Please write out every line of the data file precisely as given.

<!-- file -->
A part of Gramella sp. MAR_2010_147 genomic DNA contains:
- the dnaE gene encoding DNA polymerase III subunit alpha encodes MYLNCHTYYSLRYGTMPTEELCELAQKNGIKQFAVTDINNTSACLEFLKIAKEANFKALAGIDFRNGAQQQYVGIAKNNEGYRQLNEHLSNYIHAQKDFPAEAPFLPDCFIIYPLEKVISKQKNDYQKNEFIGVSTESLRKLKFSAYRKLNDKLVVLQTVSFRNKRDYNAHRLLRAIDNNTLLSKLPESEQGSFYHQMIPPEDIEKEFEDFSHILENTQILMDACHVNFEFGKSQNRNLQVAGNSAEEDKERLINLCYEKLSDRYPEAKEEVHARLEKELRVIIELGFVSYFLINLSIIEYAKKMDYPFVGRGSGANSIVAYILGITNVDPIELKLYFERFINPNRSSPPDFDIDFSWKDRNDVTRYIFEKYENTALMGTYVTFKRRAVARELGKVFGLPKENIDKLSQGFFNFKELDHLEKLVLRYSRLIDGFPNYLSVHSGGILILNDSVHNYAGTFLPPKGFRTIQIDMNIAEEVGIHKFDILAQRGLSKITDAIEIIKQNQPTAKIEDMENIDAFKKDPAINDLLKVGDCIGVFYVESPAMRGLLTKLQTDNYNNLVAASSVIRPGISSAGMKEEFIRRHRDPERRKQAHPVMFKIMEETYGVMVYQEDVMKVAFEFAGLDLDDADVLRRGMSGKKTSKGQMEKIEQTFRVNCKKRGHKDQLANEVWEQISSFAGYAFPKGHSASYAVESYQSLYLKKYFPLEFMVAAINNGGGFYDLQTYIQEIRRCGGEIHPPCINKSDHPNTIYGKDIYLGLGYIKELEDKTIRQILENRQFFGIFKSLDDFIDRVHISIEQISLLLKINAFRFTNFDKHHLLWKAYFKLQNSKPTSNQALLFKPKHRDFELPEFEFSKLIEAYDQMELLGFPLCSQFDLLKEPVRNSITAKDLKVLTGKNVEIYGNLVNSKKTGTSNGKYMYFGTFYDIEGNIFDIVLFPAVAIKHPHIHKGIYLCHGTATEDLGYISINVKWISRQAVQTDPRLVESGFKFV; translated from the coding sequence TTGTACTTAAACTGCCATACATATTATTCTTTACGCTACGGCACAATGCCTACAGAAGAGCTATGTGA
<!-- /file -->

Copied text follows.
A part of Gramella sp. MAR_2010_147 genomic DNA contains:
- the dnaE gene encoding DNA polymerase III subunit alpha encodes MYLNCHTYYSLRYGTMPTEELCELAQKNGIKQFAVTDINNTSACLEFLKIAKEANFKALAGIDFRNGAQQQYVGIAKNNEGYRQLNEHLSNYIHAQKDFPAEAPFLPDCFIIYPLEKVISKQKNDYQKNEFIGVSTESLRKLKFSAYRKLNDKLVVLQTVSFRNKRDYNAHRLLRAIDNNTLLSKLPESEQGSFYHQMIPPEDIEKEFEDFSHILENTQILMDACHVNFEFGKSQNRNLQVAGNSAEEDKERLINLCYEKLSDRYPEAKEEVHARLEKELRVIIELGFVSYFLINLSIIEYAKKMDYPFVGRGSGANSIVAYILGITNVDPIELKLYFERFINPNRSSPPDFDIDFSWKDRNDVTRYIFEKYENTALMGTYVTFKRRAVARELGKVFGLPKENIDKLSQGFFNFKELDHLEKLVLRYSRLIDGFPNYLSVHSGGILILNDSVHNYAGTFLPPKGFRTIQIDMNIAEEVGIHKFDILAQRGLSKITDAIEIIKQNQPTAKIEDMENIDAFKKDPAINDLLKVGDCIGVFYVESPAMRGLLTKLQTDNYNNLVAASSVIRPGISSAGMKEEFIRRHRDPERRKQAHPVMFKIMEETYGVMVYQEDVMKVAFEFAGLDLDDADVLRRGMSGKKTSKGQMEKIEQTFRVNCKKRGHKDQLANEVWEQISSFAGYAFPKGHSASYAVESYQSLYLKKYFPLEFMVAAINNGGGFYDLQTYIQEIRRCGGEIHPPCINKSDHPNTIYGKDIYLGLGYIKELEDKTIRQILENRQFFGIFKSLDDFIDRVHISIEQISLLLKINAFRFTNFDKHHLLWKAYFKLQNSKPTSNQALLFKPKHRDFELPEFEFSKLIEAYDQMELLGFPLCSQFDLLKEPVRNSITAKDLKVLTGKNVEIYGNLVNSKKTGTSNGKYMYFGTFYDIEGNIFDIVLFPAVAIKHPHIHKGIYLCHGTATEDLGYISINVKWISRQAVQTDPRLVESGFKFV; translated from the coding sequence TTGTACTTAAACTGCCATACATATTATTCTTTACGCTACGGCACAATGCCTACAGAAGAGCTATGTGA